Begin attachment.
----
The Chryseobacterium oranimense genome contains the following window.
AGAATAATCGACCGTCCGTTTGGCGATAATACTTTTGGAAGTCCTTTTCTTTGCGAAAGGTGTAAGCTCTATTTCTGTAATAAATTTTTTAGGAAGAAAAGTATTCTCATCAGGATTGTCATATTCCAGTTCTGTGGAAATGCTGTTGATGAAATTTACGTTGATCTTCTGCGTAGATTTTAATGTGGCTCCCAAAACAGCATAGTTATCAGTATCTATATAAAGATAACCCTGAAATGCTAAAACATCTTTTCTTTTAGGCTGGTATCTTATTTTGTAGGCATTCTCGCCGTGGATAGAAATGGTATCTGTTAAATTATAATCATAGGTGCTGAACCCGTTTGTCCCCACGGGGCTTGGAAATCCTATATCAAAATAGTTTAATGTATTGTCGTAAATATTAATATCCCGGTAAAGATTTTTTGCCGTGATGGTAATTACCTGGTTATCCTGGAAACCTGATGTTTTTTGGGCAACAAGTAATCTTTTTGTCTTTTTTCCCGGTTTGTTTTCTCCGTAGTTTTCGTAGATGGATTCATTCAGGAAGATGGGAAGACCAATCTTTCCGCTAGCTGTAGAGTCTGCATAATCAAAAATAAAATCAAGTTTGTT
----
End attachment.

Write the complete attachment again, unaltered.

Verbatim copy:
The Chryseobacterium oranimense genome contains the following window.
AGAATAATCGACCGTCCGTTTGGCGATAATACTTTTGGAAGTCCTTTTCTTTGCGAAAGGTGTAAGCTCTATTTCTGTAATAAATTTTTTAGGAAGAAAAGTATTCTCATCAGGATTGTCATATTCCAGTTCTGTGGAAATGCTGTTGATGAAATTTACGTTGATCTTCTGCGTAGATTTTAATGTGGCTCCCAAAACAGCATAGTTATCAGTATCTATATAAAGATAACCCTGAAATGCTAAAACATCTTTTCTTTTAGGCTGGTATCTTATTTTGTAGGCATTCTCGCCGTGGATAGAAATGGTATCTGTTAAATTATAATCATAGGTGCTGAACCCGTTTGTCCCCACGGGGCTTGGAAATCCTATATCAAAATAGTTTAATGTATTGTCGTAAATATTAATATCCCGGTAAAGATTTTTTGCCGTGATGGTAATTACCTGGTTATCCTGGAAACCTGATGTTTTTTGGGCAACAAGTAATCTTTTTGTCTTTTTTCCCGGTTTGTTTTCTCCGTAGTTTTCGTAGATGGATTCATTCAGGAAGATGGGAAGACCAATCTTTCCGCTAGCTGTAGAGTCTGCATAATCAAAAATAAAATCAAGTTTGTT